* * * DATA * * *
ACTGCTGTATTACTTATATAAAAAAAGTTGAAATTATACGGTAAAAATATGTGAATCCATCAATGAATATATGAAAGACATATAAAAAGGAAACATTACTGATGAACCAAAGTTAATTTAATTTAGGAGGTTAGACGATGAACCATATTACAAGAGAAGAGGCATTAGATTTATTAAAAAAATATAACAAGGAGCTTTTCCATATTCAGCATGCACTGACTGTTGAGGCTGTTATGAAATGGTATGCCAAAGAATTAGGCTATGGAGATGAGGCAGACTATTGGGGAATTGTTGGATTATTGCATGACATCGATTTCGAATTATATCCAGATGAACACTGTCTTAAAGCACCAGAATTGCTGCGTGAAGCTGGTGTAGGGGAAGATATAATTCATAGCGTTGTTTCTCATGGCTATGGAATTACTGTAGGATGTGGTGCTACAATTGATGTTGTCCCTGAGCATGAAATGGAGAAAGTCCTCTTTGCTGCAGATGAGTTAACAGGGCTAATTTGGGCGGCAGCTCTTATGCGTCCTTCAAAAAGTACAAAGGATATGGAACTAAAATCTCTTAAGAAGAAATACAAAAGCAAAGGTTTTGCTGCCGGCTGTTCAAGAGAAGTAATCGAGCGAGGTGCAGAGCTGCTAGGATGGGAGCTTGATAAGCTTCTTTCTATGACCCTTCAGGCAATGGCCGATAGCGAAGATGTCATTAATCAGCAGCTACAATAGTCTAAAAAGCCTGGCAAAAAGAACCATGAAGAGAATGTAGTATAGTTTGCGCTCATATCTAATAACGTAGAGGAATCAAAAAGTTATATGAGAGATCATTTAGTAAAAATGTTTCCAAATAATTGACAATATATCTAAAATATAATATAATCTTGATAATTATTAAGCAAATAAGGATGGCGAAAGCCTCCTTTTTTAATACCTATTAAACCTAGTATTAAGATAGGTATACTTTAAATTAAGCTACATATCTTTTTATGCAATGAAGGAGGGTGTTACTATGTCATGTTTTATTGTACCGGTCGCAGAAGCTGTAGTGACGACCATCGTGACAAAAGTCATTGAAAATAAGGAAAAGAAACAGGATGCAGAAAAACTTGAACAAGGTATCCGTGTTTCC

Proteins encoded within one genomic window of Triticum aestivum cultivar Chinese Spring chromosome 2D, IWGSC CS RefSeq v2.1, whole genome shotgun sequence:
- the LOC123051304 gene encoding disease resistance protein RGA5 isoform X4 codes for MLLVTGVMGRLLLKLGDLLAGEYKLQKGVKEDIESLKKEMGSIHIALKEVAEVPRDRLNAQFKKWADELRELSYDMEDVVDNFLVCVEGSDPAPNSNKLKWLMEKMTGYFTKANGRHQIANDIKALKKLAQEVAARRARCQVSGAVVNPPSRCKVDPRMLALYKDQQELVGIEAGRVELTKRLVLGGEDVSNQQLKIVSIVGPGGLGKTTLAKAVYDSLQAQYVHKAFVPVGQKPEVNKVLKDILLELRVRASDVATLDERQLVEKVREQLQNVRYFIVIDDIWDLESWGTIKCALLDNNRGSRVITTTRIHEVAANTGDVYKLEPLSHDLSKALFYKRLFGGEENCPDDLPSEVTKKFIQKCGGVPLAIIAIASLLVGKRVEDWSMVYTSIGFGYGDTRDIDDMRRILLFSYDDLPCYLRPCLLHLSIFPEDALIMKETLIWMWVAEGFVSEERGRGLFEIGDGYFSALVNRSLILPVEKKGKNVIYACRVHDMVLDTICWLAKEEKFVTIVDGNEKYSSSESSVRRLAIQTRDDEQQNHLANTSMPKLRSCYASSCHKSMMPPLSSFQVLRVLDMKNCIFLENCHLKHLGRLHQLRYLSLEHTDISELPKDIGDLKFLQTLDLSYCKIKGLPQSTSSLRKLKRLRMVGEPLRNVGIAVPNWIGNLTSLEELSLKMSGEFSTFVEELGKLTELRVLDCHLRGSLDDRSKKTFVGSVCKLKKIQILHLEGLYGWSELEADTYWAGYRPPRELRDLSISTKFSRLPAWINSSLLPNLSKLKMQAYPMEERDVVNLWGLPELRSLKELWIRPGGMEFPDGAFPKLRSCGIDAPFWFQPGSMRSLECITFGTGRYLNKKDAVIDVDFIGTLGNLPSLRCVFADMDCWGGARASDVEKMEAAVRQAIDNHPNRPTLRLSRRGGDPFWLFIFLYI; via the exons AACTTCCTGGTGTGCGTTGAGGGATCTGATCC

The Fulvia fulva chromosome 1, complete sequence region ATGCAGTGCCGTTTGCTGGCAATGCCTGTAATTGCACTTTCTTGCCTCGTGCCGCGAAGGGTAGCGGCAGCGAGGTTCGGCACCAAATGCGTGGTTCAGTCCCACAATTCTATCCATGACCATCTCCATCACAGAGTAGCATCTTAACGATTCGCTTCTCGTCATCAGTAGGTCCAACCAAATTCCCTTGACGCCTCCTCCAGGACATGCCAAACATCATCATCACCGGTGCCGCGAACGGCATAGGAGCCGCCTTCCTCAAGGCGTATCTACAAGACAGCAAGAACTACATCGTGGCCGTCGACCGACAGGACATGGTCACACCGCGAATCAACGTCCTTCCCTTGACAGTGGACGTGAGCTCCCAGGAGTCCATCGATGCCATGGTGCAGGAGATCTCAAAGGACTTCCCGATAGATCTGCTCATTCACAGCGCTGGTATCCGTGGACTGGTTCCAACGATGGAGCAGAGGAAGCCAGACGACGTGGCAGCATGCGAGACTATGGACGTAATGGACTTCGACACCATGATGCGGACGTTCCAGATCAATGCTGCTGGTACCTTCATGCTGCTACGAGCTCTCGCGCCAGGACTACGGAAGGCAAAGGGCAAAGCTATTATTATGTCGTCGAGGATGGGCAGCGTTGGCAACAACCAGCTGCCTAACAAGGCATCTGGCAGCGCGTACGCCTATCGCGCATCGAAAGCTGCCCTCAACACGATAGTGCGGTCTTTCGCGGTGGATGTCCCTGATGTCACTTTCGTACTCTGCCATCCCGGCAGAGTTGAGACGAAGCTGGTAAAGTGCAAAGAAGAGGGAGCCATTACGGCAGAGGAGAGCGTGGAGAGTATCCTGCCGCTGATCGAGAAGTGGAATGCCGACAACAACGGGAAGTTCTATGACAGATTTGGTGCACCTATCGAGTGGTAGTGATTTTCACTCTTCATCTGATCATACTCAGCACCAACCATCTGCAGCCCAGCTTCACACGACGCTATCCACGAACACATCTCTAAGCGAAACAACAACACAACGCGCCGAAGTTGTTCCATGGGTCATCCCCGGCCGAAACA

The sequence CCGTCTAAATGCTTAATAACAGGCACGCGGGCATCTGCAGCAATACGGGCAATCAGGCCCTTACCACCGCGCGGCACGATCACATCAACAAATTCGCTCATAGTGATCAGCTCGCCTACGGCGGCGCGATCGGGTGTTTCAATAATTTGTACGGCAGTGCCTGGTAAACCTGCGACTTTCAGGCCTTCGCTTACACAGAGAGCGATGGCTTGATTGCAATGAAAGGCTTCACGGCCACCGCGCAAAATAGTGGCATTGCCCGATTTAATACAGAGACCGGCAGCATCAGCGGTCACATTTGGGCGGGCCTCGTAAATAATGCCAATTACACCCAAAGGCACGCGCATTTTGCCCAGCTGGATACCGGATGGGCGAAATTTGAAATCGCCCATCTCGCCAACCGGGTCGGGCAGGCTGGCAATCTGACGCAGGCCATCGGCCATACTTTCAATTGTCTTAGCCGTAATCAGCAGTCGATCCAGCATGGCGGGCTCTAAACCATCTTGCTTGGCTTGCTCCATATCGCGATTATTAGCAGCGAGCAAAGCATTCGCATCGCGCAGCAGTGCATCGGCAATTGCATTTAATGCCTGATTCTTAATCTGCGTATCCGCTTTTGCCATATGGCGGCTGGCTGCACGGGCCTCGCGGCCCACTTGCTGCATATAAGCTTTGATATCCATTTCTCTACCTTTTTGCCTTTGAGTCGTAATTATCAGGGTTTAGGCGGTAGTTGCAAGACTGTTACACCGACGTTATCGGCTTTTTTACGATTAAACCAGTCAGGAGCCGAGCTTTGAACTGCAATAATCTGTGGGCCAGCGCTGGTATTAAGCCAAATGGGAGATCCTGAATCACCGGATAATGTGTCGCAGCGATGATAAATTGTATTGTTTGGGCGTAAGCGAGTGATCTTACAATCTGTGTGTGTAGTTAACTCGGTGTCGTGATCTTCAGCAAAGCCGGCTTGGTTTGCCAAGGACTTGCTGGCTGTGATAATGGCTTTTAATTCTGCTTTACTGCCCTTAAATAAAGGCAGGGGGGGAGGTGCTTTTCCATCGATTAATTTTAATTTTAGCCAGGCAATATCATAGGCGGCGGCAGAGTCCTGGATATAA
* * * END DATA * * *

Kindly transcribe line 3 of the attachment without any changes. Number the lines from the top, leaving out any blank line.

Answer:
- the LOC123051304 gene encoding disease resistance protein RGA5 isoform X4 codes for MLLVTGVMGRLLLKLGDLLAGEYKLQKGVKEDIESLKKEMGSIHIALKEVAEVPRDRLNAQFKKWADELRELSYDMEDVVDNFLVCVEGSDPAPNSNKLKWLMEKMTGYFTKANGRHQIANDIKALKKLAQEVAARRARCQVSGAVVNPPSRCKVDPRMLALYKDQQELVGIEAGRVELTKRLVLGGEDVSNQQLKIVSIVGPGGLGKTTLAKAVYDSLQAQYVHKAFVPVGQKPEVNKVLKDILLELRVRASDVATLDERQLVEKVREQLQNVRYFIVIDDIWDLESWGTIKCALLDNNRGSRVITTTRIHEVAANTGDVYKLEPLSHDLSKALFYKRLFGGEENCPDDLPSEVTKKFIQKCGGVPLAIIAIASLLVGKRVEDWSMVYTSIGFGYGDTRDIDDMRRILLFSYDDLPCYLRPCLLHLSIFPEDALIMKETLIWMWVAEGFVSEERGRGLFEIGDGYFSALVNRSLILPVEKKGKNVIYACRVHDMVLDTICWLAKEEKFVTIVDGNEKYSSSESSVRRLAIQTRDDEQQNHLANTSMPKLRSCYASSCHKSMMPPLSSFQVLRVLDMKNCIFLENCHLKHLGRLHQLRYLSLEHTDISELPKDIGDLKFLQTLDLSYCKIKGLPQSTSSLRKLKRLRMVGEPLRNVGIAVPNWIGNLTSLEELSLKMSGEFSTFVEELGKLTELRVLDCHLRGSLDDRSKKTFVGSVCKLKKIQILHLEGLYGWSELEADTYWAGYRPPRELRDLSISTKFSRLPAWINSSLLPNLSKLKMQAYPMEERDVVNLWGLPELRSLKELWIRPGGMEFPDGAFPKLRSCGIDAPFWFQPGSMRSLECITFGTGRYLNKKDAVIDVDFIGTLGNLPSLRCVFADMDCWGGARASDVEKMEAAVRQAIDNHPNRPTLRLSRRGGDPFWLFIFLYI; via the exons AACTTCCTGGTGTGCGTTGAGGGATCTGATCC